Mark Bult Design: San Francisco, CA, Established 1988

Web design and development for small and large business, e-commerce, b2b, b2c, SAAS, and community websites. User experience design and usability testing.

Saturday, August 26, 2006

Holly wrote the book on fundraising

My friend Holly and I haven't really been keeping up very well the past couple years — we don't talk or see each other nearly as often as we used to.

Seems she's been busy though, since I found out she just wrote a book! And has another one coming next year.

I've worked with Holly since 1993 I think, and we've worked on more kinds of projects than I could probably list, from websites to events to newsletters to catalogs to films.

» buy Fear-Free Fundraising at Amazon

Thursday, August 03, 2006

When I'm King

The King shall outlaw the sale of any item encased in one of those incredibly annoying hard plastic, see-through containers. I realize that this invention was a boon for retailers, since it enables the buyer to actually see through the packaging, and it's probably incredibly cheap to put 500,000 razors or flashlights or stapleguns into these plastic menaces, but this dastardly invention often requires the use of scissors, a jackhammer, and an ambulance to get the vile things open. I mean, it's great that they found something harder than diamonds, but do we really have to encase 99% of the things we buy at drugstores in these contraptions? Beside the fact that opening one of these packages requires the strength of Samson, they aren't even remotely recyclable, and I have yet to see a single manufacturer even attempt to advise a consumer about how to dispose of the packaging other than to bury it in a graveyard on a full moon. This form of packaging is clearly the work of the devil, and shall be banned in the Kingdom forevermore.

And that reminds me, the Kingdom shall fine the hell out of those retarded companies that put three or four of those annoying security sticker closures on the edges of DVDs and CDs. Do we really need that after we already had to cut off the incredibly wasteful non-recyclable plastic shrink-wrap? And three of them no less? Seriously!? No, ye shall be beheaded before tea time if you put those abominable stickers on any more DVDs.

Garbage collectors shall heretofore be prohibited from waking everyone up at unbogly hours of the morning by making more noise than a Concorde. What's wrong with you people? Your job is no more important than the restfulness of the Kingdom. And don't even think about arguing that you'll be slowed down and inconvenienced by doing your job at 11am when there are people and cars on the streets. If you sic your unions on me, I shall merely behead their representatives and burn your houses down. You won't be nearly as inconvenienced as the 99.99% of the population that's negatively affected the rest of their workday by getting a terrible night's sleep because of your bogflammin' racket at 5:12am. So, for the good of the Kingdom's economy, and the health and well-being of all the King's subjects, you shall not start your trash-collecting rounds until at least 8:30am. And by the way, you shall be proud to refer to yourselves as "garbage collectors," and drop all pretense that your job is anything more or less than it is by calling yourselves "waste removal technicians" or any other sort of ridiculous moniker. You shall be proud to remove the populace's trash from the streets, and the populace shall be proud to wave to your truck as it rumbles by (in normal daylight hours), saying to any passersby with pride and confidence, "that's my garbage collector!"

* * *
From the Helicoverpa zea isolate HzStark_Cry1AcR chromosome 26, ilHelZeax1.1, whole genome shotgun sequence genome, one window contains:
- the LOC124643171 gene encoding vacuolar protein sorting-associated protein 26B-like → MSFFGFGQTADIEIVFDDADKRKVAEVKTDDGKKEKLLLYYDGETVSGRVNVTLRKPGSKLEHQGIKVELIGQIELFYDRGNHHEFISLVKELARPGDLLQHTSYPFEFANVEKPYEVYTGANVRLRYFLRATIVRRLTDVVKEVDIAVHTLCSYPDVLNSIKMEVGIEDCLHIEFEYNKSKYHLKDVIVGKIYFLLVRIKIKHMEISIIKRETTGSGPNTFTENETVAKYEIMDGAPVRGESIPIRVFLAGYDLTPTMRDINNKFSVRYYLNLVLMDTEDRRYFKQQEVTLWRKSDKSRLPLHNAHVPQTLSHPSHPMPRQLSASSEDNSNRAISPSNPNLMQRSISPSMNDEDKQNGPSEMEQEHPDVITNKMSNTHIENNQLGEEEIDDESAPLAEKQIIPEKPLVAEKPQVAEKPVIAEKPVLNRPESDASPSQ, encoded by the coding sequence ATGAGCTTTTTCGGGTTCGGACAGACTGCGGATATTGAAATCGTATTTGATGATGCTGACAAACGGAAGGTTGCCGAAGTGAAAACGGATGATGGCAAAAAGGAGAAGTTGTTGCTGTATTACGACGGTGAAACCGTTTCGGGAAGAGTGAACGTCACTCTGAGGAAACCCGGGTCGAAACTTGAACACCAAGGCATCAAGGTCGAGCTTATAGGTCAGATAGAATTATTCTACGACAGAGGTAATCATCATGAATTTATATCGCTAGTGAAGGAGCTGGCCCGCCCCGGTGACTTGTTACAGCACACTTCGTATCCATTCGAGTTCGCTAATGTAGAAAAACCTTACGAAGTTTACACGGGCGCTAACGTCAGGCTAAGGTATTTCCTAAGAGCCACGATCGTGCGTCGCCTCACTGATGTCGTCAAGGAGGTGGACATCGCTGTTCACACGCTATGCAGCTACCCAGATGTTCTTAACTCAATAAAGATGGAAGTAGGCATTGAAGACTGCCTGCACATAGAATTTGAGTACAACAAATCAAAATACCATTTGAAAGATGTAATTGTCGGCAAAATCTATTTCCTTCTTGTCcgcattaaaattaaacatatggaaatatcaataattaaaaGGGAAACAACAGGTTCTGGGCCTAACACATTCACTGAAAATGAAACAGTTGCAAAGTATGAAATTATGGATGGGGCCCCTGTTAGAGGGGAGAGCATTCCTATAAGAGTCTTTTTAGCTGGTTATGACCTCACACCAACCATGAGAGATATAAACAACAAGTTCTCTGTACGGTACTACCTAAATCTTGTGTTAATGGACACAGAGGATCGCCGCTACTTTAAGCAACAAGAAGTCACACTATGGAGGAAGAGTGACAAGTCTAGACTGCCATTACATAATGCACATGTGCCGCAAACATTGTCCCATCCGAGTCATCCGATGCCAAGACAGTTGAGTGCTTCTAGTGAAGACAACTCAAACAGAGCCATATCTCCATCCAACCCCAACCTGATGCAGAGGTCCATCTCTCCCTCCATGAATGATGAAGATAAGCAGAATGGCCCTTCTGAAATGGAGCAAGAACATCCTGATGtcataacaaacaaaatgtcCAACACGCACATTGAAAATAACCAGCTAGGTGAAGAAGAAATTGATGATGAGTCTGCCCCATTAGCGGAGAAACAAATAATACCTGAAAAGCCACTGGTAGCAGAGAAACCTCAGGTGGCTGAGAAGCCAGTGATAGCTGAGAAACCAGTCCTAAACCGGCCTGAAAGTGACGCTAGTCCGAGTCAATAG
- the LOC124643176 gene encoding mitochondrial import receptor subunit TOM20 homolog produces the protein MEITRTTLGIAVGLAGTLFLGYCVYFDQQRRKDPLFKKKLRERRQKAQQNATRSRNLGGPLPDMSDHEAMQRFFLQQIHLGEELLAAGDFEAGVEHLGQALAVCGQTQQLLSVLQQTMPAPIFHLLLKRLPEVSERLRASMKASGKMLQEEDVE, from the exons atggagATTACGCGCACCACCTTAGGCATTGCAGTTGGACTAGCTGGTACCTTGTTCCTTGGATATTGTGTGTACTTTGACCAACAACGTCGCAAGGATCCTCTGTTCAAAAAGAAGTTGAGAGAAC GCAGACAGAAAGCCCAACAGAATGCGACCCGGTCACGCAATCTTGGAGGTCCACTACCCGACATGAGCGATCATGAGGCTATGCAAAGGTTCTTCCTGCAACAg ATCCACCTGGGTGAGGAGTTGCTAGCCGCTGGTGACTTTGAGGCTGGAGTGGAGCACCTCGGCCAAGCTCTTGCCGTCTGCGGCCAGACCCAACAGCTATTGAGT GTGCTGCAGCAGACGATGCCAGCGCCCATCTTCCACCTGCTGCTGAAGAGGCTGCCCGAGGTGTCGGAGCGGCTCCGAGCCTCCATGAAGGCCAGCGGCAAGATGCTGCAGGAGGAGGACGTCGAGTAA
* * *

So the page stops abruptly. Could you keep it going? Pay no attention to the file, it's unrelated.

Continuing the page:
Wednesday, August 02, 2006

How a dead author continues to shape my view of the world

This post by Eric Burns contains a lengthy but really good discussion of Robert A. Heinlein's "first" book, which was actually discovered and published only a couple years ago, long after his death. It's not a fantastic book, but Burns' summation of its premonition of Heinlein's later work is masterful.

But more importantly, Burns begins his post by recounting the time in his youth when he first became a Heinlein fan. And it is so prfoundly similar to my own experience that I practically could have written it myself.

"...He shaped my early political and sociological opinions. This meant I went through the Libertarian phase almost every Heinlein fan passes through (and a good number never come out of, and there's nothing wrong with that). It also meant that my concepts of personal honor, of liberty coupled with responsibility, of duty, of sin and of love were shaped in part by Heinlein's writings. As I later entered a moderate and then liberal phase of my thoughts, I still found much of who I was shaped by Heinlein and his own evolving beliefs..."

If you know me at all, you know that this one author had an extremely deep influence on nearly every aspect of my social and political beliefs, from early adulthood through today. If you've never read any Heinlein, or ? like a few of my friends ? you've tried to, Burns' synopsis might give you a glimpse of a few of the reasons why I, like so many other people, find Heinlein's works so compelling.